Australia’s youngest MP has made a controversial fashion statement outside parliament, literally wearing vile gender-based online slurs on her sleeves.
Georgie Purcell, 30th MP from the Animal Justice Party, appeared at Victoria’s Parliament on International Women’s Day, proudly rocking a white dress that was emblazoned on the front and back with abusive remarks, tweets, emails and remarks she has been swamped since she was elected.
The new MP of the House of Lords has been the target of attacks from vicious trolls and political enemies more than a decade ago for her trademark tattoos and former life as a stripper and topless waitress.
Some of the phrases printed on her shirt included “Parliament of w*****,” “S****,” “scr**,” “brain dead bimbo,” and “tatted up trashbag.”
Georgie Purcell carried gender-based online abuse to work on International Women’s Day
The dress was inspired by gruesome feedback from her maiden parliamentary speech last month.
“The first notification I saw on my phone was that someone called me an unworthy person,” Ms Purcell recalled outside parliament on Wednesday.
“The answer is that men have to do better.”
She added that the terms taped to her dress were some of the “lower level” messages received.
She hopes to put a face to online gender-based violence by making a strong case for online trolls.
“(I am) a politician, but still a person,” Mrs. Purcell wrote.
“I show a health and safety problem that affects all female politicians, a burden that is shared across party lines.
“I emphasize those words that come to me every day and that I carry around like weights on the worst days.
“Maybe it will make just one of those sending these messages reconsider.
Because all women deserve so much better.
The young Victoria Upper House MP has been the target of vicious troll attacks for her signature tattoos and past life as a stripper
Earlier, Ms. Purcell explained her outfit choice in an op-ed The protector – draw attention to the mental scars and damage of online harassment of women in politics.
‘Every politician, regardless of gender, expects to be held accountable for his policy. As we should be. But for women, it consistently goes beyond politics. It goes to the personal,” she wrote.
“A healthy democracy requires a diversity of voices, but a rational fear of normalized abuse of women, with no means to stop it, prevents women and gender-diverse people from running for public office, and from being able to resist it.” and are most effective once they are in.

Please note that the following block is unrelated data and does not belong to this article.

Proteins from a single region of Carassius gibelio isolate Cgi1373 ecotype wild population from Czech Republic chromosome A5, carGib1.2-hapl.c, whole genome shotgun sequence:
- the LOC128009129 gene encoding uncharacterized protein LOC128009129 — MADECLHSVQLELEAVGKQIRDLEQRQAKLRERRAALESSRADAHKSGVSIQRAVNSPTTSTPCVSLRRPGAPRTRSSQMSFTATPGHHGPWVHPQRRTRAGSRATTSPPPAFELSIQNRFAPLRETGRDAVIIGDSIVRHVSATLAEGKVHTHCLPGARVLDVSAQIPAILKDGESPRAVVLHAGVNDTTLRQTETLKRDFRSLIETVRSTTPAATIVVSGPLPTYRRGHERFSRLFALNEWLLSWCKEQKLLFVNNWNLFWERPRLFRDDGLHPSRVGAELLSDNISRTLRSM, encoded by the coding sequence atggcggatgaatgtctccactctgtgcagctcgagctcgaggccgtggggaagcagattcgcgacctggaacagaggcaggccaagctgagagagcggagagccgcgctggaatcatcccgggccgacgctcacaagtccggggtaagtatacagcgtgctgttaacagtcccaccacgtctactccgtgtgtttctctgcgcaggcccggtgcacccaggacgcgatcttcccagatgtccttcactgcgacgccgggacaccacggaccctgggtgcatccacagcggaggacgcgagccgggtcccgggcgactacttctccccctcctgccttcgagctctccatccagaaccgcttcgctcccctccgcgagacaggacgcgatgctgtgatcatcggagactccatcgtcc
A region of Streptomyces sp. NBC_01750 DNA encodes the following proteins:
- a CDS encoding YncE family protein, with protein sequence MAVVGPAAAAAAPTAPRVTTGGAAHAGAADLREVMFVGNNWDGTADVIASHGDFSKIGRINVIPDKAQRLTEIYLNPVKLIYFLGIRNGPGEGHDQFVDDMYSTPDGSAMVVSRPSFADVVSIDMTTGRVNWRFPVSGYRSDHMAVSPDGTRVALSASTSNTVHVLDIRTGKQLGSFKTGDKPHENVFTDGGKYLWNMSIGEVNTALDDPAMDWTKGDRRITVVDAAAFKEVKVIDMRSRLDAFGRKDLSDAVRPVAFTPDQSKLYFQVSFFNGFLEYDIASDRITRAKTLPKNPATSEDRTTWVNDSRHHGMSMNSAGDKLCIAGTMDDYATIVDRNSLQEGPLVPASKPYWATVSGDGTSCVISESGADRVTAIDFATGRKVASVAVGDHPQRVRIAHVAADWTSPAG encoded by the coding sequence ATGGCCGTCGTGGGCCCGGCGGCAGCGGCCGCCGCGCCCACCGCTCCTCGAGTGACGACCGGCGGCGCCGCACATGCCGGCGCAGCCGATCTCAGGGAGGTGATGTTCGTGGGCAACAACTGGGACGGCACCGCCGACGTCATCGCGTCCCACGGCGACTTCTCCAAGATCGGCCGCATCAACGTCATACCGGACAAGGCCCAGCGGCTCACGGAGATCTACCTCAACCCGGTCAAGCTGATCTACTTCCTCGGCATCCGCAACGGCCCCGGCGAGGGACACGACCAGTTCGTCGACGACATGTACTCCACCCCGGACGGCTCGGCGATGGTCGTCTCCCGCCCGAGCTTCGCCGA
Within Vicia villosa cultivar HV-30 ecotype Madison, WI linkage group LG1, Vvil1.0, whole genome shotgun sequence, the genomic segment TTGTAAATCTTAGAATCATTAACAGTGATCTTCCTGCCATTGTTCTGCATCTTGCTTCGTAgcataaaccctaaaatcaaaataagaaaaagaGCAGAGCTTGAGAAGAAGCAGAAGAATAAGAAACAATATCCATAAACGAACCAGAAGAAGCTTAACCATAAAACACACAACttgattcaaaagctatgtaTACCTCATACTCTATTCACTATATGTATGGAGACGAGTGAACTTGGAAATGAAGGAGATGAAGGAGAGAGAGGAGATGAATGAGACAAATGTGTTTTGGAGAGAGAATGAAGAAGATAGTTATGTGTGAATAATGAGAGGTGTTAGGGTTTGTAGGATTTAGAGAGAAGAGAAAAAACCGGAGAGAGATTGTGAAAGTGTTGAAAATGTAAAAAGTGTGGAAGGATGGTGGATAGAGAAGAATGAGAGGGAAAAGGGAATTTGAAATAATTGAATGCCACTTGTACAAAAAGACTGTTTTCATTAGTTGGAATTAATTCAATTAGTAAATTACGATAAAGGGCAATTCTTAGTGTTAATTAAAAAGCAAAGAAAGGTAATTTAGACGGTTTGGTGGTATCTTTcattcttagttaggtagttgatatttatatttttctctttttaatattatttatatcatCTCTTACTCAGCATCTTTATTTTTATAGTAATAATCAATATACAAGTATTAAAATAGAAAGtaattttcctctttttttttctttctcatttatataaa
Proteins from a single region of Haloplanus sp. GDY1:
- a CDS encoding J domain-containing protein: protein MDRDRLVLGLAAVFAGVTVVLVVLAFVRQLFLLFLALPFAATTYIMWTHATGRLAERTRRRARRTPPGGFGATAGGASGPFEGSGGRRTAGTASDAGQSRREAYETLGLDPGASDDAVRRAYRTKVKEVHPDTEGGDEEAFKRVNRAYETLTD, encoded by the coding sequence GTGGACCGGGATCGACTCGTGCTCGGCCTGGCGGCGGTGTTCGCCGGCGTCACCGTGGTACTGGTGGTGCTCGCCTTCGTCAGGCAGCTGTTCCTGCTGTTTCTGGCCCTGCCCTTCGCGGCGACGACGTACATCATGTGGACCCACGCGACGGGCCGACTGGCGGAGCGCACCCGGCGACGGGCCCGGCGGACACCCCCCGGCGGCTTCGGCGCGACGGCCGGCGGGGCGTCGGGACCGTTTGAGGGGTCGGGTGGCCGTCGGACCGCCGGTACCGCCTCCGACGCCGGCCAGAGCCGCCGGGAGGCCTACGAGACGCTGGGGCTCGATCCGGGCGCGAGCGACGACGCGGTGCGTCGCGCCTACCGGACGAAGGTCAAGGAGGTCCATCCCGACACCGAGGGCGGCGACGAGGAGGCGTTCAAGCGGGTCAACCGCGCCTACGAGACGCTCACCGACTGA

“We would much rather spend our time promoting positive social change than emptying our inboxes with violent threats, sexist remarks and attacks.”
Later on Wednesday, in parliament, Ms Purcell later changed her outfit to adhere to a more appropriate dress code.
“If I can’t bear it, why don’t we do more to keep them from saying it?” she joked.
Georgie Purcell proudly donned her dress as she addressed reporters outside parliament
Ms Purcell is the youngest woman in an Australian parliament and the second-youngest ever elected to the Legislative Council of Victoria.
She recently opened up to Daily Mail Australia about the horrific moment when photos of her work as a stripper while studying law at university were leaked online.
At the age of 19, when she thought her future dreams of working in law or politics were over, she came across the photos posted on Facebook.
“I worked far away from where I studied and grew up, so I wouldn’t meet anyone I knew, and while I felt there was nothing wrong with that job, I knew many others would think otherwise,” recalls Ms Purcell.
“Then one day I was at the hairdresser’s and when I logged into Facebook, I saw that I had been tagged in a photo of me as a stripper without my permission and there were tons of comments.
“I grew up in a small country town in Geelong, so everyone pretty much knows everyone else and it just spread really fast and viciously.”
Georgie Purcell, 30, is the youngest woman in an Australian parliament (pictured)